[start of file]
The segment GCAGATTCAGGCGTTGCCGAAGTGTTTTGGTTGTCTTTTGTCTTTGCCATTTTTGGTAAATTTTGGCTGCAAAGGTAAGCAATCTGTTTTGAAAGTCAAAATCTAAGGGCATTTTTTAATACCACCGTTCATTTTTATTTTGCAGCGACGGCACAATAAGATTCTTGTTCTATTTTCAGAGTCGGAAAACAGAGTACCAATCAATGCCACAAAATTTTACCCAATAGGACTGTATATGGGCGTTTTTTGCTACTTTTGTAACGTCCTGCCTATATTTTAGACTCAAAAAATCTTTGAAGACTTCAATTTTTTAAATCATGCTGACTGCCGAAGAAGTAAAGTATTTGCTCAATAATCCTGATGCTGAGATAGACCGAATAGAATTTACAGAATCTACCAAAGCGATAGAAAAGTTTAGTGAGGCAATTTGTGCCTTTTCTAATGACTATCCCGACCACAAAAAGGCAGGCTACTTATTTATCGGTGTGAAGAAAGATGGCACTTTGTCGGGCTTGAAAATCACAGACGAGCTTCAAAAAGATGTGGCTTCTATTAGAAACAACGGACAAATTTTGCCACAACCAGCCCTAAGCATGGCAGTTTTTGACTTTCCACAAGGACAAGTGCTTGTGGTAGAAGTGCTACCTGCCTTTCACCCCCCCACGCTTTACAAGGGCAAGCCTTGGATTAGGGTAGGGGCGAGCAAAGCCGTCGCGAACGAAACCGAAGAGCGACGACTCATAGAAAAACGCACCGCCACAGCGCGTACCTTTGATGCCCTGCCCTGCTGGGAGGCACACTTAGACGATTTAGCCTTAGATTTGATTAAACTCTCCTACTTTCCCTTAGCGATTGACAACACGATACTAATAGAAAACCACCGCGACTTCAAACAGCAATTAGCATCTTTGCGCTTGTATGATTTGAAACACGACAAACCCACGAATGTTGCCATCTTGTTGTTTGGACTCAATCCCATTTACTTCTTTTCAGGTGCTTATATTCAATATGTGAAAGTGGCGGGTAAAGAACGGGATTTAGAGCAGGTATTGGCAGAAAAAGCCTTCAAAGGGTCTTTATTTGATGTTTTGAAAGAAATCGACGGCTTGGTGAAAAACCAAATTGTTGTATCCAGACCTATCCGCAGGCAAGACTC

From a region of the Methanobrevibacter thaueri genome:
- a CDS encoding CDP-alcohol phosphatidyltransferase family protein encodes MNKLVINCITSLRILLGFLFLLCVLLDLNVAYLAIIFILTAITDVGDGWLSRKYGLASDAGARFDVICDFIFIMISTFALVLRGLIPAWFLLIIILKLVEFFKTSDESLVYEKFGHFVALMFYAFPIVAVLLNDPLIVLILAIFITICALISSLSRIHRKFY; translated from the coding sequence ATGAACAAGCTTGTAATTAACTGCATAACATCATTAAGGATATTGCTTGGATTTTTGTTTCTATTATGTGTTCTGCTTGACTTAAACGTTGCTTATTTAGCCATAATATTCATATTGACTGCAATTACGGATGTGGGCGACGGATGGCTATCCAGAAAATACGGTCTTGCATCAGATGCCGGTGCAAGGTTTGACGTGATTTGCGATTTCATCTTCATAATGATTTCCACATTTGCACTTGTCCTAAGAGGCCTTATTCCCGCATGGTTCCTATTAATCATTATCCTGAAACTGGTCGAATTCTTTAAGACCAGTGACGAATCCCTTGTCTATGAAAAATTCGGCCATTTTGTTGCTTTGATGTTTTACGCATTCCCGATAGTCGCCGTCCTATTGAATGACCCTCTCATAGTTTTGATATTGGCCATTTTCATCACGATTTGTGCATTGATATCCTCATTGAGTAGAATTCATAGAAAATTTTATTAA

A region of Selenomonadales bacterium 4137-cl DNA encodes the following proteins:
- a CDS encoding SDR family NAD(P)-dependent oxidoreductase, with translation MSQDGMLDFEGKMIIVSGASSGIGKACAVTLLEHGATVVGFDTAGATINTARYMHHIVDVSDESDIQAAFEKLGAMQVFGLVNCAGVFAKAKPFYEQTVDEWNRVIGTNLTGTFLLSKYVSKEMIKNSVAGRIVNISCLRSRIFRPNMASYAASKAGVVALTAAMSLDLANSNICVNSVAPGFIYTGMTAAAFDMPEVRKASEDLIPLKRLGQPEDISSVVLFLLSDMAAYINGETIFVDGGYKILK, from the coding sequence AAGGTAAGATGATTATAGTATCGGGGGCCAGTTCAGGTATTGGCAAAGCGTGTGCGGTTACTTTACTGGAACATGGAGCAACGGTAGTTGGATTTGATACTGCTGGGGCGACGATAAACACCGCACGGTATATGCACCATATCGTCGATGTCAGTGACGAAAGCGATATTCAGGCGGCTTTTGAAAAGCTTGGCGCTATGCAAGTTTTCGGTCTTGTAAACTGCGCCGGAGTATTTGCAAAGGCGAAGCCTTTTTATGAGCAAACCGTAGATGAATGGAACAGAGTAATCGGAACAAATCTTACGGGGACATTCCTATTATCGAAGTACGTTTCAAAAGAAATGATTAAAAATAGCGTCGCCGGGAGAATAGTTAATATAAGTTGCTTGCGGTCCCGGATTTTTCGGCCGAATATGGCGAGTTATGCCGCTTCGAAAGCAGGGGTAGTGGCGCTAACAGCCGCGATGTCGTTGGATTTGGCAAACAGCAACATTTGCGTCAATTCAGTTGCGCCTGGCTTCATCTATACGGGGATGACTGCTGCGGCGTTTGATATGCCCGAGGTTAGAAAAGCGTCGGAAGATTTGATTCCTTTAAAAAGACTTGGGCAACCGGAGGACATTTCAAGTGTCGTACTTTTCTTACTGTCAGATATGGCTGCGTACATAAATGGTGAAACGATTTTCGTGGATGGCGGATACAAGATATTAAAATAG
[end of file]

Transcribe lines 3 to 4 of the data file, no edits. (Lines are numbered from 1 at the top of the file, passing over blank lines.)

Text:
- a CDS encoding CDP-alcohol phosphatidyltransferase family protein encodes MNKLVINCITSLRILLGFLFLLCVLLDLNVAYLAIIFILTAITDVGDGWLSRKYGLASDAGARFDVICDFIFIMISTFALVLRGLIPAWFLLIIILKLVEFFKTSDESLVYEKFGHFVALMFYAFPIVAVLLNDPLIVLILAIFITICALISSLSRIHRKFY; translated from the coding sequence ATGAACAAGCTTGTAATTAACTGCATAACATCATTAAGGATATTGCTTGGATTTTTGTTTCTATTATGTGTTCTGCTTGACTTAAACGTTGCTTATTTAGCCATAATATTCATATTGACTGCAATTACGGATGTGGGCGACGGATGGCTATCCAGAAAATACGGTCTTGCATCAGATGCCGGTGCAAGGTTTGACGTGATTTGCGATTTCATCTTCATAATGATTTCCACATTTGCACTTGTCCTAAGAGGCCTTATTCCCGCATGGTTCCTATTAATCATTATCCTGAAACTGGTCGAATTCTTTAAGACCAGTGACGAATCCCTTGTCTATGAAAAATTCGGCCATTTTGTTGCTTTGATGTTTTACGCATTCCCGATAGTCGCCGTCCTATTGAATGACCCTCTCATAGTTTTGATATTGGCCATTTTCATCACGATTTGTGCATTGATATCCTCATTGAGTAGAATTCATAGAAAATTTTATTAA

A region of Selenomonadales bacterium 4137-cl DNA encodes the following proteins: